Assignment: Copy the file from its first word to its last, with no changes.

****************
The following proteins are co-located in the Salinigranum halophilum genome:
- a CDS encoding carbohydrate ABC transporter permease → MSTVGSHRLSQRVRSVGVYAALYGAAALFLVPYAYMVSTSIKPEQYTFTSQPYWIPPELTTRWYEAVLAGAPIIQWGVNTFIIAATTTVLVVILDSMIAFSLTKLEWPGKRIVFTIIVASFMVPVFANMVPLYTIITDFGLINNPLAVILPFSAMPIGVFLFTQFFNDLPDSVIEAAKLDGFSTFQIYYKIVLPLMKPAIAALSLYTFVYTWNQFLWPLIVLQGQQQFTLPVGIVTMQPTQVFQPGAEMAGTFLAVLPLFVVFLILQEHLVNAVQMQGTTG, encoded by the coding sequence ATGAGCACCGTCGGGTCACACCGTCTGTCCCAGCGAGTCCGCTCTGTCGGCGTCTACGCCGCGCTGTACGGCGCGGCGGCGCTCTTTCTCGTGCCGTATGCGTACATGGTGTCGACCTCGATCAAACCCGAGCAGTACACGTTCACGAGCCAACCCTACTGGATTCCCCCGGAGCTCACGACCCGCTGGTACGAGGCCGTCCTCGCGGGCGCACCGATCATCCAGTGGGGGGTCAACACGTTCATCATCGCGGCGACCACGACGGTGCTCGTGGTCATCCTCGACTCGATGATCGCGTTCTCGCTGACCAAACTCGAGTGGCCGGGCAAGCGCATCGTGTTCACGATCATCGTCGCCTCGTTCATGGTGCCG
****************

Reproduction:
The following proteins are co-located in the Salinigranum halophilum genome:
- a CDS encoding carbohydrate ABC transporter permease → MSTVGSHRLSQRVRSVGVYAALYGAAALFLVPYAYMVSTSIKPEQYTFTSQPYWIPPELTTRWYEAVLAGAPIIQWGVNTFIIAATTTVLVVILDSMIAFSLTKLEWPGKRIVFTIIVASFMVPVFANMVPLYTIITDFGLINNPLAVILPFSAMPIGVFLFTQFFNDLPDSVIEAAKLDGFSTFQIYYKIVLPLMKPAIAALSLYTFVYTWNQFLWPLIVLQGQQQFTLPVGIVTMQPTQVFQPGAEMAGTFLAVLPLFVVFLILQEHLVNAVQMQGTTG, encoded by the coding sequence ATGAGCACCGTCGGGTCACACCGTCTGTCCCAGCGAGTCCGCTCTGTCGGCGTCTACGCCGCGCTGTACGGCGCGGCGGCGCTCTTTCTCGTGCCGTATGCGTACATGGTGTCGACCTCGATCAAACCCGAGCAGTACACGTTCACGAGCCAACCCTACTGGATTCCCCCGGAGCTCACGACCCGCTGGTACGAGGCCGTCCTCGCGGGCGCACCGATCATCCAGTGGGGGGTCAACACGTTCATCATCGCGGCGACCACGACGGTGCTCGTGGTCATCCTCGACTCGATGATCGCGTTCTCGCTGACCAAACTCGAGTGGCCGGGCAAGCGCATCGTGTTCACGATCATCGTCGCCTCGTTCATGGTGCCG